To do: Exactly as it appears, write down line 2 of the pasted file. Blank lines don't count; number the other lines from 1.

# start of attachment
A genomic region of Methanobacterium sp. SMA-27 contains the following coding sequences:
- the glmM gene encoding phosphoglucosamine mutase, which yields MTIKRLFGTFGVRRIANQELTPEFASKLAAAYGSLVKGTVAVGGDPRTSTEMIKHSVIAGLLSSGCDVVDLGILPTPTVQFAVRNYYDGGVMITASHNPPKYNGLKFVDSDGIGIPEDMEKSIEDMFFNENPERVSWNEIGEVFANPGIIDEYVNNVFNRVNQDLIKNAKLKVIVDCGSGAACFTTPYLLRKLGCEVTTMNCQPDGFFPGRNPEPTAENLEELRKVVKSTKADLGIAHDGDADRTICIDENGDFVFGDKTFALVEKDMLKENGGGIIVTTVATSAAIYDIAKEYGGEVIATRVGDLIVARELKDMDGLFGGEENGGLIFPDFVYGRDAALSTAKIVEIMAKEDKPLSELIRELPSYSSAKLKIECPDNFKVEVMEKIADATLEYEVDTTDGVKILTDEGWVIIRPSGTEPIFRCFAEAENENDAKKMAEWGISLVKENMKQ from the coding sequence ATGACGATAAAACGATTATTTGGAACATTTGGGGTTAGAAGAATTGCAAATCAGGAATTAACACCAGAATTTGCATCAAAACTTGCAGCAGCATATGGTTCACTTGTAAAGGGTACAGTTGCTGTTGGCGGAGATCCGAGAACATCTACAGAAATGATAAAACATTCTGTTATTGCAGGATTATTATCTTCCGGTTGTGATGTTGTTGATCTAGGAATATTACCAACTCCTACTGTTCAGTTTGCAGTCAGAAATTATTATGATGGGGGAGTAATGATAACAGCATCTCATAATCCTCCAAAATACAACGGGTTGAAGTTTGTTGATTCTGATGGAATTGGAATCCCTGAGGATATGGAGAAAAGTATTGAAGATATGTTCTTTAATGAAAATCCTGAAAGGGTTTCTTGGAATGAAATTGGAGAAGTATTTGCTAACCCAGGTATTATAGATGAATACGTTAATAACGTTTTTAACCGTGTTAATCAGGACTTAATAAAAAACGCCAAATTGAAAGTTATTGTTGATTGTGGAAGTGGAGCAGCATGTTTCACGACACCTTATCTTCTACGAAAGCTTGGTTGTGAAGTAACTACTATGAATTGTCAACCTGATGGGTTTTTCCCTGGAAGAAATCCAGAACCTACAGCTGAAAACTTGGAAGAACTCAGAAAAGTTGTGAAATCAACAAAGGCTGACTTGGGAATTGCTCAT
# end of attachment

- the glmM gene encoding phosphoglucosamine mutase, which yields MTIKRLFGTFGVRRIANQELTPEFASKLAAAYGSLVKGTVAVGGDPRTSTEMIKHSVIAGLLSSGCDVVDLGILPTPTVQFAVRNYYDGGVMITASHNPPKYNGLKFVDSDGIGIPEDMEKSIEDMFFNENPERVSWNEIGEVFANPGIIDEYVNNVFNRVNQDLIKNAKLKVIVDCGSGAACFTTPYLLRKLGCEVTTMNCQPDGFFPGRNPEPTAENLEELRKVVKSTKADLGIAHDGDADRTICIDENGDFVFGDKTFALVEKDMLKENGGGIIVTTVATSAAIYDIAKEYGGEVIATRVGDLIVARELKDMDGLFGGEENGGLIFPDFVYGRDAALSTAKIVEIMAKEDKPLSELIRELPSYSSAKLKIECPDNFKVEVMEKIADATLEYEVDTTDGVKILTDEGWVIIRPSGTEPIFRCFAEAENENDAKKMAEWGISLVKENMKQ from the coding sequence ATGACGATAAAACGATTATTTGGAACATTTGGGGTTAGAAGAATTGCAAATCAGGAATTAACACCAGAATTTGCATCAAAACTTGCAGCAGCATATGGTTCACTTGTAAAGGGTACAGTTGCTGTTGGCGGAGATCCGAGAACATCTACAGAAATGATAAAACATTCTGTTATTGCAGGATTATTATCTTCCGGTTGTGATGTTGTTGATCTAGGAATATTACCAACTCCTACTGTTCAGTTTGCAGTCAGAAATTATTATGATGGGGGAGTAATGATAACAGCATCTCATAATCCTCCAAAATACAACGGGTTGAAGTTTGTTGATTCTGATGGAATTGGAATCCCTGAGGATATGGAGAAAAGTATTGAAGATATGTTCTTTAATGAAAATCCTGAAAGGGTTTCTTGGAATGAAATTGGAGAAGTATTTGCTAACCCAGGTATTATAGATGAATACGTTAATAACGTTTTTAACCGTGTTAATCAGGACTTAATAAAAAACGCCAAATTGAAAGTTATTGTTGATTGTGGAAGTGGAGCAGCATGTTTCACGACACCTTATCTTCTACGAAAGCTTGGTTGTGAAGTAACTACTATGAATTGTCAACCTGATGGGTTTTTCCCTGGAAGAAATCCAGAACCTACAGCTGAAAACTTGGAAGAACTCAGAAAAGTTGTGAAATCAACAAAGGCTGACTTGGGAATTGCTCAT